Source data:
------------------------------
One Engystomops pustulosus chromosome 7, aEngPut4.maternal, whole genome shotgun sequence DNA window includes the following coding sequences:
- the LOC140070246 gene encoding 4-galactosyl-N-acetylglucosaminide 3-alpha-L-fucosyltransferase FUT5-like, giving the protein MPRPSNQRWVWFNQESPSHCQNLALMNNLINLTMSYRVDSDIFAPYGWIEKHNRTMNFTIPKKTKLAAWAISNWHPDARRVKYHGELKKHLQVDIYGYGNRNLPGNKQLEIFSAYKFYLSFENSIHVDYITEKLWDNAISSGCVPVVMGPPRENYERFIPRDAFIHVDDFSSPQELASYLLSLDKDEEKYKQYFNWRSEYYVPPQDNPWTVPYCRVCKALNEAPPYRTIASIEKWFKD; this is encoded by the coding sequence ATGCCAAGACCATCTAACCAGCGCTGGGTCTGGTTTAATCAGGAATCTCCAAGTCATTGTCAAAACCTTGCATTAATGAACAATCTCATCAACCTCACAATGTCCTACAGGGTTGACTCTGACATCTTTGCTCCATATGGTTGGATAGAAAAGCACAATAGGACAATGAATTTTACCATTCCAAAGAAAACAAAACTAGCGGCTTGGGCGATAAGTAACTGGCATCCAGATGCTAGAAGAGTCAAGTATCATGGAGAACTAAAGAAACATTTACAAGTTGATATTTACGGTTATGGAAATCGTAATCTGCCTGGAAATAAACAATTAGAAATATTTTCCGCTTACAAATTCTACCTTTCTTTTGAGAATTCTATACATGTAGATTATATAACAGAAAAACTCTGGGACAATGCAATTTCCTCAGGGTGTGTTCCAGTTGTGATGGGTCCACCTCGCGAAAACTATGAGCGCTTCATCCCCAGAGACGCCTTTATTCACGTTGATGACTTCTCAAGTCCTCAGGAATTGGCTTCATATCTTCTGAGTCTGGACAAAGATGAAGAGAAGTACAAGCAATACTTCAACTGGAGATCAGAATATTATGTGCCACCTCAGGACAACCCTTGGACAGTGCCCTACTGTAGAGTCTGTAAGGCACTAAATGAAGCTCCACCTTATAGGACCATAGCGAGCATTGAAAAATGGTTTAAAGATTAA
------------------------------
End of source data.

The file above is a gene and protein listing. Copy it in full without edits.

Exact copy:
One Engystomops pustulosus chromosome 7, aEngPut4.maternal, whole genome shotgun sequence DNA window includes the following coding sequences:
- the LOC140070246 gene encoding 4-galactosyl-N-acetylglucosaminide 3-alpha-L-fucosyltransferase FUT5-like, giving the protein MPRPSNQRWVWFNQESPSHCQNLALMNNLINLTMSYRVDSDIFAPYGWIEKHNRTMNFTIPKKTKLAAWAISNWHPDARRVKYHGELKKHLQVDIYGYGNRNLPGNKQLEIFSAYKFYLSFENSIHVDYITEKLWDNAISSGCVPVVMGPPRENYERFIPRDAFIHVDDFSSPQELASYLLSLDKDEEKYKQYFNWRSEYYVPPQDNPWTVPYCRVCKALNEAPPYRTIASIEKWFKD; this is encoded by the coding sequence ATGCCAAGACCATCTAACCAGCGCTGGGTCTGGTTTAATCAGGAATCTCCAAGTCATTGTCAAAACCTTGCATTAATGAACAATCTCATCAACCTCACAATGTCCTACAGGGTTGACTCTGACATCTTTGCTCCATATGGTTGGATAGAAAAGCACAATAGGACAATGAATTTTACCATTCCAAAGAAAACAAAACTAGCGGCTTGGGCGATAAGTAACTGGCATCCAGATGCTAGAAGAGTCAAGTATCATGGAGAACTAAAGAAACATTTACAAGTTGATATTTACGGTTATGGAAATCGTAATCTGCCTGGAAATAAACAATTAGAAATATTTTCCGCTTACAAATTCTACCTTTCTTTTGAGAATTCTATACATGTAGATTATATAACAGAAAAACTCTGGGACAATGCAATTTCCTCAGGGTGTGTTCCAGTTGTGATGGGTCCACCTCGCGAAAACTATGAGCGCTTCATCCCCAGAGACGCCTTTATTCACGTTGATGACTTCTCAAGTCCTCAGGAATTGGCTTCATATCTTCTGAGTCTGGACAAAGATGAAGAGAAGTACAAGCAATACTTCAACTGGAGATCAGAATATTATGTGCCACCTCAGGACAACCCTTGGACAGTGCCCTACTGTAGAGTCTGTAAGGCACTAAATGAAGCTCCACCTTATAGGACCATAGCGAGCATTGAAAAATGGTTTAAAGATTAA